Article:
1.6. Women and the Colonial era
The DR Congo society has changed when westerners discovered Congo and the rest of the African continent. Thriving communities became disrupted because their lifestyle was overpowered by the western colonists. Several tribes were exploited such as by taking advantage of their manpower in order to extract natural resources for the colonizing country. The role of women significantly faded because they were overpowered by the western colonizers. Tribes that were attacked enslaved its people and made women to be permanent slaves. It was one of the worst-case scenarios that happened in DR Congo during the maritime exploration of European settlers. Leadership, rights, and dominance faded during the dark age of European colonization in DR Congo.
Severe maltreatment of women in DR Congo led by foreigners has led to numerous isolated uprising against their abusers. Some women are brave enough to take their situation on the streets in order to let their community know more about the issues contemplating with the events that have led to their abuse. Abuse of women extended during the civil war in DR Congo, prompting more women to be living in slavery and being trafficked by organized crime groups. However, there were human rights activist groups-initiated investigations regarding the incidence of women who were abused so as to establish documentation that can be detailing the extent of damage as well as deprivation of women’s rights. This indicates that girls have struggled for centuries in order to claim their rights to be justified and to mitigate deprivation of their dignity.
1.7. Women and the Post-Colonial era
After the European maritime exploration, the DR Congo remained as one of the poorest nations in the world due to the massive destruction and exploitation brought about by their former colonizer, which is Belgium. The country has now been left behind with no support from their colonizer to rebuild their lives as well as having no natural resources that were exploited and consumed by European settlers. Women returned back to their regressive state wherein this was a generation where illiteracy is high, and poverty is widespread across the nation. Female leaders from the past generations were already executed by European explorers so that they will stop any provocative acts of activism during the colonial times. There were no seniors that should have guided this generation to continue inspiring other women to become leaders.
Civil war brought the DR Congo into another deep socio-political regression. Excessive fighting between rebel groups and government forces began. Establishment of armed groups was also circulating to remote parts of the DR Congo. Widespread violence was rampant, making the country being recognized as one the most dangerous in the world. For this reason, females suffered a significant social support because their country was still experiencing political illegitimacy brought about by incessant fighting between government forces and leftist groups. Although there were female individuals who have been trying to initiate activism, there were easily taken down by conservative individuals. The social welfare affecting females were deprived while the cultural and social patriarchy system in Democratic Republic of Congo regressed back into the ancient times.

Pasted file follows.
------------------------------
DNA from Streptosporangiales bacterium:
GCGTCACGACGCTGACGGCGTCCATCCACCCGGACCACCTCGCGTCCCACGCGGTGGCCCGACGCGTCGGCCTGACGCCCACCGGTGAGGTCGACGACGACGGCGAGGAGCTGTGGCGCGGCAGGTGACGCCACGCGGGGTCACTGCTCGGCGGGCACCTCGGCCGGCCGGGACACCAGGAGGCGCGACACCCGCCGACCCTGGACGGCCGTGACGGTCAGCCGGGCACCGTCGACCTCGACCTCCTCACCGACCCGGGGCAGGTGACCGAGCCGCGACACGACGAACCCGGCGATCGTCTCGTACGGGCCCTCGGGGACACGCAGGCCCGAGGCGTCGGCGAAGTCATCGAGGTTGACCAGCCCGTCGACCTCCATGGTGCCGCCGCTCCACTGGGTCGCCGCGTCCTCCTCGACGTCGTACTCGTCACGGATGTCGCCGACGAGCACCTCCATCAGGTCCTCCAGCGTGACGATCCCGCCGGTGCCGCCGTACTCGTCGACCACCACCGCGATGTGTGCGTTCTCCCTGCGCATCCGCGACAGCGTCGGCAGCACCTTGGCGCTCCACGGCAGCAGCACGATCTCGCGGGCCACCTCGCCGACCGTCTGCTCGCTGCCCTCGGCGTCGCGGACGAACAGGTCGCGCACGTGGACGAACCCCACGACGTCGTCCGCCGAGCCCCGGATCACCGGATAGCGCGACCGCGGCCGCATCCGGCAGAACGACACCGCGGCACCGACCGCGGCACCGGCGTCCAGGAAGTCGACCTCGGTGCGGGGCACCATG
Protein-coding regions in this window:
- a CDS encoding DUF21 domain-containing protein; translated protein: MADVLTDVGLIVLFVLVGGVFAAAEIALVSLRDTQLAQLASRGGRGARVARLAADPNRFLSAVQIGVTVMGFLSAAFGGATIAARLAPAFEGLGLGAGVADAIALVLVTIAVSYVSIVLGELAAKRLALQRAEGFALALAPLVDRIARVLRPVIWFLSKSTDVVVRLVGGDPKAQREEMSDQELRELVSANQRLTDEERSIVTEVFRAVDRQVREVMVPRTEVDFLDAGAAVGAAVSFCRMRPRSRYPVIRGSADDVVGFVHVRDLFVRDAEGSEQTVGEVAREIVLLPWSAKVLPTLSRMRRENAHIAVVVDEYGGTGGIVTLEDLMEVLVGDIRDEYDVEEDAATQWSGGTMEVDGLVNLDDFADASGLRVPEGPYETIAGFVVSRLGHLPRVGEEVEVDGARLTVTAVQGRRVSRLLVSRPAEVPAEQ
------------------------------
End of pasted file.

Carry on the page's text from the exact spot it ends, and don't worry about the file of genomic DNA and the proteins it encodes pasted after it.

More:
1.8. Women and Recent development
In the modern era, Democratic Republic of Congo has been already improving its political status because changing political administrations made numerous laws and policies that improved the safety of its residents. Although there were still areas around the country that has been experiencing civil unrest, the country has already formed their defense department in order to ensure that the safety is controlled and ensured. The economic situation of the country is now gradually improving its socio-economic status. Women are now given the right to fill areas where men dominated in various industries such as in politics, business, and infrastructure developments. The DR Congo has promising natural resources that are still waiting to be explored and exploited for economic reasons. The growing gross domestic product output of the country has seen to be emerging as one of the most promising in Africa.
Year by year, there are few women that made several leadership recognitions due to their bravery and skills. There are influential female personalities that are now playing an important role for improving its society to be more socially and culturally diverse. Mass media has been exposing women from the DR Congo with ordinary talents. The patriarchy system affecting the country is now observed to be relaxing its rules because they can see that females can contribute productive activities and civic developments to any part of the country such as in Kivu. In the future, female continues to intensify its domination to close gender gap in terms of political, social, economic, and cultural developments.
2.1. Political women